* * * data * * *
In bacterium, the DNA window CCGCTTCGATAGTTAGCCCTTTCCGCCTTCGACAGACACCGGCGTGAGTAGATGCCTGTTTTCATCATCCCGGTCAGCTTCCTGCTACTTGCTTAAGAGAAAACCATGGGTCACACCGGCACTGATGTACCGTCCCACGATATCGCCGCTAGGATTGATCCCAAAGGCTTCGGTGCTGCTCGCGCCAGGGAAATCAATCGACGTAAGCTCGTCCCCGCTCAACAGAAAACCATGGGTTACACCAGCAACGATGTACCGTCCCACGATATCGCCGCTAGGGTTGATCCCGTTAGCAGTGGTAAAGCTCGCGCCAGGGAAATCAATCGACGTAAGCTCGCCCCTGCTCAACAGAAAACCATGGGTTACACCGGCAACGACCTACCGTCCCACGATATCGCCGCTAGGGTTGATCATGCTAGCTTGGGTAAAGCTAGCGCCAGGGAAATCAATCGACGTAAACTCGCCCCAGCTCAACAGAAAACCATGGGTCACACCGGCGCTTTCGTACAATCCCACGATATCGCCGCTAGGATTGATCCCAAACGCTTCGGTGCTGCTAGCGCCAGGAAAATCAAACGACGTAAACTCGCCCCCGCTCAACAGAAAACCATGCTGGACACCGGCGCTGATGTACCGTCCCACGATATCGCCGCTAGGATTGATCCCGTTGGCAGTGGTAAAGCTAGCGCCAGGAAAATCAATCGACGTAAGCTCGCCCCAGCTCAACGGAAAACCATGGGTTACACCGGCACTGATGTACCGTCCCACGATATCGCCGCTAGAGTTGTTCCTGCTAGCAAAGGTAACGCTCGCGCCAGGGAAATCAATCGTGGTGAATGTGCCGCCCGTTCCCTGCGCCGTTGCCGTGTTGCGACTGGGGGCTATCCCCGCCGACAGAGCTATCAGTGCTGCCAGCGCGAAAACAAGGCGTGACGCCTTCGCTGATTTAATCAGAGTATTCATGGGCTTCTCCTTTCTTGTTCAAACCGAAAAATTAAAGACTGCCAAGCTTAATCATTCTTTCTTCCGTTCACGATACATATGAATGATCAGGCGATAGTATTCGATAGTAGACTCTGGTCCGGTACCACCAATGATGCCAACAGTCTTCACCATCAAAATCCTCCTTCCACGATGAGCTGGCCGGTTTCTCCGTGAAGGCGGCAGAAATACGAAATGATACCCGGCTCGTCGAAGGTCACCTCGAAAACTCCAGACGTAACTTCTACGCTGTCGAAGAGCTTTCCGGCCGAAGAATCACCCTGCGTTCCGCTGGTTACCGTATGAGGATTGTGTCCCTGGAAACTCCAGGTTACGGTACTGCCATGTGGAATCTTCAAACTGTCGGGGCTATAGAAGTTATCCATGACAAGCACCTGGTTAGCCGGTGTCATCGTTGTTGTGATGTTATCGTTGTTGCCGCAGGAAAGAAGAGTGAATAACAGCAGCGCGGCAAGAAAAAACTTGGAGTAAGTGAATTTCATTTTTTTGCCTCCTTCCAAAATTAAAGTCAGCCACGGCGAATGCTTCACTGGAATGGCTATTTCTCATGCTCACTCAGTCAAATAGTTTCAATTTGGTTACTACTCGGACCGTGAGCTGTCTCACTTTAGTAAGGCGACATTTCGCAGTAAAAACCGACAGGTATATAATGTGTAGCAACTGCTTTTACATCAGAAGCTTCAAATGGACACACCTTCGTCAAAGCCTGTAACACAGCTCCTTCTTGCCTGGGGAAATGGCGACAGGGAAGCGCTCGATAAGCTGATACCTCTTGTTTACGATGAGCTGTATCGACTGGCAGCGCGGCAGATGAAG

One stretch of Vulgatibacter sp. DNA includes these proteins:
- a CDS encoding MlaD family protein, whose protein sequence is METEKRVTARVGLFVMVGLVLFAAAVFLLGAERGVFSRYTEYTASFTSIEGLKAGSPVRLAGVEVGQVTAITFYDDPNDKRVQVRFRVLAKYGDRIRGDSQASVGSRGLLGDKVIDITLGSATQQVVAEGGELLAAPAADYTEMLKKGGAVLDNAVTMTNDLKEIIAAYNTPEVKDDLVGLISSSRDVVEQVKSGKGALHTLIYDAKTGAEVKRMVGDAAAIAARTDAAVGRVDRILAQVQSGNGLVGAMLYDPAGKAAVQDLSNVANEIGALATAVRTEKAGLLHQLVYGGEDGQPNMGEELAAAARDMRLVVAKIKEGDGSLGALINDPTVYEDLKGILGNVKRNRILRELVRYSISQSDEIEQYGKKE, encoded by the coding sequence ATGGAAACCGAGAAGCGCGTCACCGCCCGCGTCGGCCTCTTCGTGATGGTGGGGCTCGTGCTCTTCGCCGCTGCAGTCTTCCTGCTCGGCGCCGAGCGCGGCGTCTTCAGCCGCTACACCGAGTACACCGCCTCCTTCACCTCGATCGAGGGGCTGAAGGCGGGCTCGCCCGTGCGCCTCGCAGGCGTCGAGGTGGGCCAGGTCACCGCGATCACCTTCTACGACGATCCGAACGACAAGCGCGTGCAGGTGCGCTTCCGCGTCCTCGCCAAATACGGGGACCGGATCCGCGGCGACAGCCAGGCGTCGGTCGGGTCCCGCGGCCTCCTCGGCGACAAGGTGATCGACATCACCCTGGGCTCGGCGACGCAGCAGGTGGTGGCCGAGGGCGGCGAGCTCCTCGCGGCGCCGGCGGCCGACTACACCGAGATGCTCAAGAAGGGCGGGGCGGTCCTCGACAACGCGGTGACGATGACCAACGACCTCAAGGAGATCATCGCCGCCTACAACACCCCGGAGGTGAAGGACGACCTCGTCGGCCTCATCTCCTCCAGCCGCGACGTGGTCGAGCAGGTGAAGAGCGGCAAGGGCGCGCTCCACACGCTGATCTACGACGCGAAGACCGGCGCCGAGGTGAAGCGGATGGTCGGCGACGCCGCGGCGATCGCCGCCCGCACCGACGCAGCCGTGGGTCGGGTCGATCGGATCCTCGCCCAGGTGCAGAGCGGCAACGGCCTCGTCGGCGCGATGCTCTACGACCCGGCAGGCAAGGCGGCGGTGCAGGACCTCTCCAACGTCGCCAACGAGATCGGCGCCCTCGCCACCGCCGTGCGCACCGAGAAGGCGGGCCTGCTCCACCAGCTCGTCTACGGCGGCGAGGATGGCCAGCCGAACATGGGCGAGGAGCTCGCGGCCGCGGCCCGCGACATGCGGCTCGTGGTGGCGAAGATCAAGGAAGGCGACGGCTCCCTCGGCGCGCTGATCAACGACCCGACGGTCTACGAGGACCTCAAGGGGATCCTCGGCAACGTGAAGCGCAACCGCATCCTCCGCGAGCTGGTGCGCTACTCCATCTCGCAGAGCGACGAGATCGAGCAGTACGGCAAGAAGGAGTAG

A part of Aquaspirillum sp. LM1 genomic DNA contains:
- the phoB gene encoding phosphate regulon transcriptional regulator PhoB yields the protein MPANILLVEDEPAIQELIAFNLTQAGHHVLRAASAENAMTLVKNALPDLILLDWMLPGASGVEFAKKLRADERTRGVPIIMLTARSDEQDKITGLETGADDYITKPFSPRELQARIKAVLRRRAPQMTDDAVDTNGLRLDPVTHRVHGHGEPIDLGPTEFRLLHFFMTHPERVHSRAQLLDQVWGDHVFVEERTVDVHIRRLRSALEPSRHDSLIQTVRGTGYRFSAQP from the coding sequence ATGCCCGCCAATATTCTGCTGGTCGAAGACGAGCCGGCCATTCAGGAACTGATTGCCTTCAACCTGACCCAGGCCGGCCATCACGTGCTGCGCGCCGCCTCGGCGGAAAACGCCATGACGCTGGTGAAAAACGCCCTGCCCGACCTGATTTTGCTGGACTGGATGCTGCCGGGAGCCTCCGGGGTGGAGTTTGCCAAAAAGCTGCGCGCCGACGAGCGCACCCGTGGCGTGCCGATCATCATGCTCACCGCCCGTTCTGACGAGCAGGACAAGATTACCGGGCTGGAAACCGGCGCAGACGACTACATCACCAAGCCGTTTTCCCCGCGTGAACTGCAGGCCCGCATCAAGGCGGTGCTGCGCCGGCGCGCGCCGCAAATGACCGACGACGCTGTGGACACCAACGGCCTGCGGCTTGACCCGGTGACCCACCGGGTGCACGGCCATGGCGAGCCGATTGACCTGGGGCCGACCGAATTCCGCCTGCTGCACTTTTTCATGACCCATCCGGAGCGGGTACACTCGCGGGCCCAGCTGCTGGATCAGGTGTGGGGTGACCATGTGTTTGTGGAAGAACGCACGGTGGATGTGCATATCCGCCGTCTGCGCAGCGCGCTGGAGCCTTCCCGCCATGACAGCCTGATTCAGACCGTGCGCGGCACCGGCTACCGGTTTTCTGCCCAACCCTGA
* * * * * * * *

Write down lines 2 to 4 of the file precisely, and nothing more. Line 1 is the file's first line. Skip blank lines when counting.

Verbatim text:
One stretch of Vulgatibacter sp. DNA includes these proteins:
- a CDS encoding MlaD family protein, whose protein sequence is METEKRVTARVGLFVMVGLVLFAAAVFLLGAERGVFSRYTEYTASFTSIEGLKAGSPVRLAGVEVGQVTAITFYDDPNDKRVQVRFRVLAKYGDRIRGDSQASVGSRGLLGDKVIDITLGSATQQVVAEGGELLAAPAADYTEMLKKGGAVLDNAVTMTNDLKEIIAAYNTPEVKDDLVGLISSSRDVVEQVKSGKGALHTLIYDAKTGAEVKRMVGDAAAIAARTDAAVGRVDRILAQVQSGNGLVGAMLYDPAGKAAVQDLSNVANEIGALATAVRTEKAGLLHQLVYGGEDGQPNMGEELAAAARDMRLVVAKIKEGDGSLGALINDPTVYEDLKGILGNVKRNRILRELVRYSISQSDEIEQYGKKE, encoded by the coding sequence ATGGAAACCGAGAAGCGCGTCACCGCCCGCGTCGGCCTCTTCGTGATGGTGGGGCTCGTGCTCTTCGCCGCTGCAGTCTTCCTGCTCGGCGCCGAGCGCGGCGTCTTCAGCCGCTACACCGAGTACACCGCCTCCTTCACCTCGATCGAGGGGCTGAAGGCGGGCTCGCCCGTGCGCCTCGCAGGCGTCGAGGTGGGCCAGGTCACCGCGATCACCTTCTACGACGATCCGAACGACAAGCGCGTGCAGGTGCGCTTCCGCGTCCTCGCCAAATACGGGGACCGGATCCGCGGCGACAGCCAGGCGTCGGTCGGGTCCCGCGGCCTCCTCGGCGACAAGGTGATCGACATCACCCTGGGCTCGGCGACGCAGCAGGTGGTGGCCGAGGGCGGCGAGCTCCTCGCGGCGCCGGCGGCCGACTACACCGAGATGCTCAAGAAGGGCGGGGCGGTCCTCGACAACGCGGTGACGATGACCAACGACCTCAAGGAGATCATCGCCGCCTACAACACCCCGGAGGTGAAGGACGACCTCGTCGGCCTCATCTCCTCCAGCCGCGACGTGGTCGAGCAGGTGAAGAGCGGCAAGGGCGCGCTCCACACGCTGATCTACGACGCGAAGACCGGCGCCGAGGTGAAGCGGATGGTCGGCGACGCCGCGGCGATCGCCGCCCGCACCGACGCAGCCGTGGGTCGGGTCGATCGGATCCTCGCCCAGGTGCAGAGCGGCAACGGCCTCGTCGGCGCGATGCTCTACGACCCGGCAGGCAAGGCGGCGGTGCAGGACCTCTCCAACGTCGCCAACGAGATCGGCGCCCTCGCCACCGCCGTGCGCACCGAGAAGGCGGGCCTGCTCCACCAGCTCGTCTACGGCGGCGAGGATGGCCAGCCGAACATGGGCGAGGAGCTCGCGGCCGCGGCCCGCGACATGCGGCTCGTGGTGGCGAAGATCAAGGAAGGCGACGGCTCCCTCGGCGCGCTGATCAACGACCCGACGGTCTACGAGGACCTCAAGGGGATCCTCGGCAACGTGAAGCGCAACCGCATCCTCCGCGAGCTGGTGCGCTACTCCATCTCGCAGAGCGACGAGATCGAGCAGTACGGCAAGAAGGAGTAG

A part of Aquaspirillum sp. LM1 genomic DNA contains: